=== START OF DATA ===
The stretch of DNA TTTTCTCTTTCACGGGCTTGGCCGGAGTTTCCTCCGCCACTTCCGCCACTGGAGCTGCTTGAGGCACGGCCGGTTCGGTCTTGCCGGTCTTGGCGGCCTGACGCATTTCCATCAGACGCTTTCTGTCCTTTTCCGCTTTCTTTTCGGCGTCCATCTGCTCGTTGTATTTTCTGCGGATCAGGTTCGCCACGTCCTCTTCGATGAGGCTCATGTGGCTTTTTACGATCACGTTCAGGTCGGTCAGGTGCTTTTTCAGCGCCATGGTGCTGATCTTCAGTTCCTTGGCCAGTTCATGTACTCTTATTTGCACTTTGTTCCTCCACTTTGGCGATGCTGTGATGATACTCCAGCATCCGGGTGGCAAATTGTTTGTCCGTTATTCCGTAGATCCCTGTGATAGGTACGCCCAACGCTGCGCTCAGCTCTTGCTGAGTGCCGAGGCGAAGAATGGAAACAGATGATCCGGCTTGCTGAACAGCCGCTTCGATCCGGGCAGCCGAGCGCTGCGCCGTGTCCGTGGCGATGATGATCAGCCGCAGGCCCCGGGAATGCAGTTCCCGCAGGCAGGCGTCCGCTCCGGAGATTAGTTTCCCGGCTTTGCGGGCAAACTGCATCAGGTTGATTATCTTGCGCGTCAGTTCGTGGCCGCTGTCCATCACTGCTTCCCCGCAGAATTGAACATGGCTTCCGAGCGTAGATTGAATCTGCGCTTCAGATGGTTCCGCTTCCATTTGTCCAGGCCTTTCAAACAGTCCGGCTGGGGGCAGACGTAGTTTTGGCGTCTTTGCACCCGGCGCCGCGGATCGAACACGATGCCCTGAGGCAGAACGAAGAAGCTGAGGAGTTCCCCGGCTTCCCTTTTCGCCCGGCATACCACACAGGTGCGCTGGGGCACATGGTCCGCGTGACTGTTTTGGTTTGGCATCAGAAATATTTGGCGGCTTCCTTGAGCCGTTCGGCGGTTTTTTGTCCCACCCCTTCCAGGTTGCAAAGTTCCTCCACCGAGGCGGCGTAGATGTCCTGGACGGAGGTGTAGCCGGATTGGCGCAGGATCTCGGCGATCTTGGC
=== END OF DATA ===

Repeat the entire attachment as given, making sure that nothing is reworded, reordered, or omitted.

The stretch of DNA TTTTCTCTTTCACGGGCTTGGCCGGAGTTTCCTCCGCCACTTCCGCCACTGGAGCTGCTTGAGGCACGGCCGGTTCGGTCTTGCCGGTCTTGGCGGCCTGACGCATTTCCATCAGACGCTTTCTGTCCTTTTCCGCTTTCTTTTCGGCGTCCATCTGCTCGTTGTATTTTCTGCGGATCAGGTTCGCCACGTCCTCTTCGATGAGGCTCATGTGGCTTTTTACGATCACGTTCAGGTCGGTCAGGTGCTTTTTCAGCGCCATGGTGCTGATCTTCAGTTCCTTGGCCAGTTCATGTACTCTTATTTGCACTTTGTTCCTCCACTTTGGCGATGCTGTGATGATACTCCAGCATCCGGGTGGCAAATTGTTTGTCCGTTATTCCGTAGATCCCTGTGATAGGTACGCCCAACGCTGCGCTCAGCTCTTGCTGAGTGCCGAGGCGAAGAATGGAAACAGATGATCCGGCTTGCTGAACAGCCGCTTCGATCCGGGCAGCCGAGCGCTGCGCCGTGTCCGTGGCGATGATGATCAGCCGCAGGCCCCGGGAATGCAGTTCCCGCAGGCAGGCGTCCGCTCCGGAGATTAGTTTCCCGGCTTTGCGGGCAAACTGCATCAGGTTGATTATCTTGCGCGTCAGTTCGTGGCCGCTGTCCATCACTGCTTCCCCGCAGAATTGAACATGGCTTCCGAGCGTAGATTGAATCTGCGCTTCAGATGGTTCCGCTTCCATTTGTCCAGGCCTTTCAAACAGTCCGGCTGGGGGCAGACGTAGTTTTGGCGTCTTTGCACCCGGCGCCGCGGATCGAACACGATGCCCTGAGGCAGAACGAAGAAGCTGAGGAGTTCCCCGGCTTCCCTTTTCGCCCGGCATACCACACAGGTGCGCTGGGGCACATGGTCCGCGTGACTGTTTTGGTTTGGCATCAGAAATATTTGGCGGCTTCCTTGAGCCGTTCGGCGGTTTTTTGTCCCACCCCTTCCAGGTTGCAAAGTTCCTCCACCGAGGCGGCGTAGATGTCCTGGACGGAGGTGTAGCCGGATTGGCGCAGGATCTCGGCGATCTTGGC